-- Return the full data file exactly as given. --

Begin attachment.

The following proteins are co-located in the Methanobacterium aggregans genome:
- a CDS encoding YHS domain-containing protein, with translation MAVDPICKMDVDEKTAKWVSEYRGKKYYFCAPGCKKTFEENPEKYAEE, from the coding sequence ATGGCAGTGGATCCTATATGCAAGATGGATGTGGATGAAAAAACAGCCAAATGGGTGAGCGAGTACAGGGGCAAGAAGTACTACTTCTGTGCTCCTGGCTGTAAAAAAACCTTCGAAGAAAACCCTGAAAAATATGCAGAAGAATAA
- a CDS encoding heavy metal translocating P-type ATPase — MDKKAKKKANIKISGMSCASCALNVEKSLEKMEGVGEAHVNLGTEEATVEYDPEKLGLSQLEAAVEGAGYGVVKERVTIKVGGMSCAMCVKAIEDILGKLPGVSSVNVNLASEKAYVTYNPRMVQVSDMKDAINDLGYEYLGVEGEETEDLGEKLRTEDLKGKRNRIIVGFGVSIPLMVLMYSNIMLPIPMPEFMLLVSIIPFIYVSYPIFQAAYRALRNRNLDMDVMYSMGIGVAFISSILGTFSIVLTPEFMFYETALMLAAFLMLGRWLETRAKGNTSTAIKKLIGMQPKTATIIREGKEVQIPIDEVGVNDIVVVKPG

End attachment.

The following proteins are co-located in the Methanobacterium aggregans genome:
- a CDS encoding YHS domain-containing protein, with translation MAVDPICKMDVDEKTAKWVSEYRGKKYYFCAPGCKKTFEENPEKYAEE, from the coding sequence ATGGCAGTGGATCCTATATGCAAGATGGATGTGGATGAAAAAACAGCCAAATGGGTGAGCGAGTACAGGGGCAAGAAGTACTACTTCTGTGCTCCTGGCTGTAAAAAAACCTTCGAAGAAAACCCTGAAAAATATGCAGAAGAATAA
- a CDS encoding heavy metal translocating P-type ATPase — MDKKAKKKANIKISGMSCASCALNVEKSLEKMEGVGEAHVNLGTEEATVEYDPEKLGLSQLEAAVEGAGYGVVKERVTIKVGGMSCAMCVKAIEDILGKLPGVSSVNVNLASEKAYVTYNPRMVQVSDMKDAINDLGYEYLGVEGEETEDLGEKLRTEDLKGKRNRIIVGFGVSIPLMVLMYSNIMLPIPMPEFMLLVSIIPFIYVSYPIFQAAYRALRNRNLDMDVMYSMGIGVAFISSILGTFSIVLTPEFMFYETALMLAAFLMLGRWLETRAKGNTSTAIKKLIGMQPKTATIIREGKEVQIPIDEVGVNDIVVVKPG